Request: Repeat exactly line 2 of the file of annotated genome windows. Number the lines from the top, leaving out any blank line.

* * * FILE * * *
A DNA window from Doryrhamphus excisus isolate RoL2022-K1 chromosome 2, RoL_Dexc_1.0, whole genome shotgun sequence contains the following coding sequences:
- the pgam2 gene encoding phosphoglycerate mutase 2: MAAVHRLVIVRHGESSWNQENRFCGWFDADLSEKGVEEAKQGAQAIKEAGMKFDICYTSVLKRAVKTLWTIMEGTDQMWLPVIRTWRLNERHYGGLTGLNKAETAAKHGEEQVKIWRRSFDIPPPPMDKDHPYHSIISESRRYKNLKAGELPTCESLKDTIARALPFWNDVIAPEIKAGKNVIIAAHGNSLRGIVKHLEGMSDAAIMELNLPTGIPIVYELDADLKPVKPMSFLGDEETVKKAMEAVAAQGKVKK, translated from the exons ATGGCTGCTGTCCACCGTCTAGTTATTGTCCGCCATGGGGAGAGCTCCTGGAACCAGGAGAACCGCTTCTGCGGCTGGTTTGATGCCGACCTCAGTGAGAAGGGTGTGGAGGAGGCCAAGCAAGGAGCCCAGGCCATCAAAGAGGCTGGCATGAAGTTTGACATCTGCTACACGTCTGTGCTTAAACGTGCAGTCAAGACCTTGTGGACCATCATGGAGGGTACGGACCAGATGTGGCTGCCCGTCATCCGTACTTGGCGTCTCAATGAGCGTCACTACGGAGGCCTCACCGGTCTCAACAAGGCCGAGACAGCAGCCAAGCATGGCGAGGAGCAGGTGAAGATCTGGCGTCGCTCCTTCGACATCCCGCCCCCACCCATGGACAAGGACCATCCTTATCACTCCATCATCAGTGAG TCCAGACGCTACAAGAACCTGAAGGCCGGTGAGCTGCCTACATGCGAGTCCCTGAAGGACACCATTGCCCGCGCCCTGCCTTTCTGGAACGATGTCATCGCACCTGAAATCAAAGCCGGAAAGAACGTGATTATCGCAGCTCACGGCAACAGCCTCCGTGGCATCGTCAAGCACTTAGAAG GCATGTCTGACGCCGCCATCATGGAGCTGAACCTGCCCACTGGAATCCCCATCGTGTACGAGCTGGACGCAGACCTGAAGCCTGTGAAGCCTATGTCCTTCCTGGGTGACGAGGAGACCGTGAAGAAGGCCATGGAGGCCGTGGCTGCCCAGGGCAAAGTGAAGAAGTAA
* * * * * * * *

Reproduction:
- the pgam2 gene encoding phosphoglycerate mutase 2: MAAVHRLVIVRHGESSWNQENRFCGWFDADLSEKGVEEAKQGAQAIKEAGMKFDICYTSVLKRAVKTLWTIMEGTDQMWLPVIRTWRLNERHYGGLTGLNKAETAAKHGEEQVKIWRRSFDIPPPPMDKDHPYHSIISESRRYKNLKAGELPTCESLKDTIARALPFWNDVIAPEIKAGKNVIIAAHGNSLRGIVKHLEGMSDAAIMELNLPTGIPIVYELDADLKPVKPMSFLGDEETVKKAMEAVAAQGKVKK, translated from the exons ATGGCTGCTGTCCACCGTCTAGTTATTGTCCGCCATGGGGAGAGCTCCTGGAACCAGGAGAACCGCTTCTGCGGCTGGTTTGATGCCGACCTCAGTGAGAAGGGTGTGGAGGAGGCCAAGCAAGGAGCCCAGGCCATCAAAGAGGCTGGCATGAAGTTTGACATCTGCTACACGTCTGTGCTTAAACGTGCAGTCAAGACCTTGTGGACCATCATGGAGGGTACGGACCAGATGTGGCTGCCCGTCATCCGTACTTGGCGTCTCAATGAGCGTCACTACGGAGGCCTCACCGGTCTCAACAAGGCCGAGACAGCAGCCAAGCATGGCGAGGAGCAGGTGAAGATCTGGCGTCGCTCCTTCGACATCCCGCCCCCACCCATGGACAAGGACCATCCTTATCACTCCATCATCAGTGAG TCCAGACGCTACAAGAACCTGAAGGCCGGTGAGCTGCCTACATGCGAGTCCCTGAAGGACACCATTGCCCGCGCCCTGCCTTTCTGGAACGATGTCATCGCACCTGAAATCAAAGCCGGAAAGAACGTGATTATCGCAGCTCACGGCAACAGCCTCCGTGGCATCGTCAAGCACTTAGAAG GCATGTCTGACGCCGCCATCATGGAGCTGAACCTGCCCACTGGAATCCCCATCGTGTACGAGCTGGACGCAGACCTGAAGCCTGTGAAGCCTATGTCCTTCCTGGGTGACGAGGAGACCGTGAAGAAGGCCATGGAGGCCGTGGCTGCCCAGGGCAAAGTGAAGAAGTAA